Michael Dehn, a mayoral candidate for Erin, told The Pointer that the development value triggered by the WWTF for all the real estate developers is over $4 billion in new home sales sprouting from the $114 million dollar facility. The WWTF was initially estimated to cost $65 million.

“Who's making the economic benefit? It's the developers,” he said.

“I'm maybe not the perfect mayor, but I think I'm the most ethical candidate out there. And do I need the money? No, I have money from other jobs, and I don't have a piece of property that I'm going to segregate into nine or ten lots,” he said, referencing a few other candidates who have publicly stated that they will benefit financially from either parts of or the entire implementation of the WWTF.

But as Brianceau points out, the effects of the facility will not only be felt in Erin. In fact, the majority of the effects will be felt by the ecosystems downstream. 


'SAVE OUR TROUT’ signs are seen scattered across the Town of Erin and downstream in Belfountain. Started by the Erin Citizens Awareness Committee when the facility was still in the planning phases, they have organized protests and information pamphlets to educate the community on the potential detrimental impacts to the river.

(Alexis Wright/The Pointer)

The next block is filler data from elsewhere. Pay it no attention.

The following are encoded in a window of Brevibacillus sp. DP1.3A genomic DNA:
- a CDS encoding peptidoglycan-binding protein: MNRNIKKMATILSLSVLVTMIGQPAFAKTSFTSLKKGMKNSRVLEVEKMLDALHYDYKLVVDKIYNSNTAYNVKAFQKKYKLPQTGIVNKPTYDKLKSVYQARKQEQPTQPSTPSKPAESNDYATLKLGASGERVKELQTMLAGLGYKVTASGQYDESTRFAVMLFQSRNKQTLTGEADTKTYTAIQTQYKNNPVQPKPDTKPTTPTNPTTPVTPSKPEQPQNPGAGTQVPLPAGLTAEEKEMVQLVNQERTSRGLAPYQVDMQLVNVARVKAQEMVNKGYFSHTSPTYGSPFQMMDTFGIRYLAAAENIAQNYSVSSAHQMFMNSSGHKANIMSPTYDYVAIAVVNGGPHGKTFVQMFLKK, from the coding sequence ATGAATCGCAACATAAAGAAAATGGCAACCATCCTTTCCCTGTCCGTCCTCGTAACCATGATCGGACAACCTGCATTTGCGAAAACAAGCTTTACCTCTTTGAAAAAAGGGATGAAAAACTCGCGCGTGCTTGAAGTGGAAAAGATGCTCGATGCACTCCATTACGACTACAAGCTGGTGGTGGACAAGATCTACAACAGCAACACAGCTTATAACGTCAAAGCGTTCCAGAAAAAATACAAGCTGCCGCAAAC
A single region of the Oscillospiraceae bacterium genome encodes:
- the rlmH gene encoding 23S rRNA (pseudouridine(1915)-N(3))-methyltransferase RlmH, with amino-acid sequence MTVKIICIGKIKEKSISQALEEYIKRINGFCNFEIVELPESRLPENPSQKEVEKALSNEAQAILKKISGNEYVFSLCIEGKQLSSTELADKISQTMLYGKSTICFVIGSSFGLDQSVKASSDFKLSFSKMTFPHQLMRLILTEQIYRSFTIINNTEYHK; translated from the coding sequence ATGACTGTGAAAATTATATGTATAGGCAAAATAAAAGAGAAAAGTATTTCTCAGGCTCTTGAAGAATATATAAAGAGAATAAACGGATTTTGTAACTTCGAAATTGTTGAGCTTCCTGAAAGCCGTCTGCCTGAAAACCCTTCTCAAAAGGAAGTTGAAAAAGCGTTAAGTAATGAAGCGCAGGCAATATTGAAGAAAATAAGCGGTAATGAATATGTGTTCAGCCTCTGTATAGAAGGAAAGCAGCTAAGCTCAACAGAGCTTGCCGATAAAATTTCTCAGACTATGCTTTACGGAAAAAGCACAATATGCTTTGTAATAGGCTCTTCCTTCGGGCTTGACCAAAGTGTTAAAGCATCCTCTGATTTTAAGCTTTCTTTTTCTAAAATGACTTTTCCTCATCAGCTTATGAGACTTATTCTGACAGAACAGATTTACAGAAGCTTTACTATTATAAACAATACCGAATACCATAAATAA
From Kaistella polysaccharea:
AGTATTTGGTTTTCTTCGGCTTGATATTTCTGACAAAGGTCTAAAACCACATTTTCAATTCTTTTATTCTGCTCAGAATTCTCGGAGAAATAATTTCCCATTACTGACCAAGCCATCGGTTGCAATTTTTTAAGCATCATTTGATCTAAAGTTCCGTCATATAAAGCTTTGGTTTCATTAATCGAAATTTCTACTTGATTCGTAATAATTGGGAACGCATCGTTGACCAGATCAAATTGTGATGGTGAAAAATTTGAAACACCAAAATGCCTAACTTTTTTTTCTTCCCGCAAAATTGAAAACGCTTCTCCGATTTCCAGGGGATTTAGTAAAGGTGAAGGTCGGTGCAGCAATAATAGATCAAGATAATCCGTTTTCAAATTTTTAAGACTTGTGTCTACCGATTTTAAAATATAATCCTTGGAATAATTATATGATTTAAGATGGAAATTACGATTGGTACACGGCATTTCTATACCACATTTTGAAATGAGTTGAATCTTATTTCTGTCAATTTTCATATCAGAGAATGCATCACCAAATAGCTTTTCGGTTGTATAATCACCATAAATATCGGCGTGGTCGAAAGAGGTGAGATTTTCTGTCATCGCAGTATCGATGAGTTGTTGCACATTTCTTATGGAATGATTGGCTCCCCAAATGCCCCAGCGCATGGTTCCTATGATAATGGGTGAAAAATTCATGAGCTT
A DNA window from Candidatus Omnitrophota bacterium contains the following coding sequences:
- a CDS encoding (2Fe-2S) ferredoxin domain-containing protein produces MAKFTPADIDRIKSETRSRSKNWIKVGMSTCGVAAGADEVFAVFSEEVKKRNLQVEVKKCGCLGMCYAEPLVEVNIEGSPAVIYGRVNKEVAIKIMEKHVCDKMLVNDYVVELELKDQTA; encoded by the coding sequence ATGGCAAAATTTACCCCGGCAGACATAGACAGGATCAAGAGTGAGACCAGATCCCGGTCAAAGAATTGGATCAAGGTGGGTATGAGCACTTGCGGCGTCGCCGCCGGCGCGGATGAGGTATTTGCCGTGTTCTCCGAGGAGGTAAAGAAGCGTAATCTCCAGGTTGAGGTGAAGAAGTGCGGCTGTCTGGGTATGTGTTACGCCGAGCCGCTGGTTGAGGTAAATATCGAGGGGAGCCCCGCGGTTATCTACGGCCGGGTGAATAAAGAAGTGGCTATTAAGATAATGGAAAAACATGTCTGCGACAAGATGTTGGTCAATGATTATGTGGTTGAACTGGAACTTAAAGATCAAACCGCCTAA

He made reference to the seven generation principle. Based on an ancient Haudenosaunee principle that asks whether the decisions made today will be sustainable for seven generations down the line.

“Do you think anybody's thinking [about the] seventh generation? No, they're destroying the generation right now,” Brianceau said.

Dehn agrees.

“So as a community and for sustainability, you have to really not just worry about what's happening here, but what's happening to your neighbours uphill,” he said.

Dehn is looking to change how politics have been done under the current mayor, who is not seeking re-election. Dehn, who ran against Alls in 2018 and came within just 210 votes, is a geologist and the CEO of two public ‘eco-friendly’ mining companies. He also started a green ammonia company six years ago with a sole focus of making an ammonia-based fertilizer. The business has since expanded to providing a number of services that are capable of completely replacing fossil fuels with greener alternatives.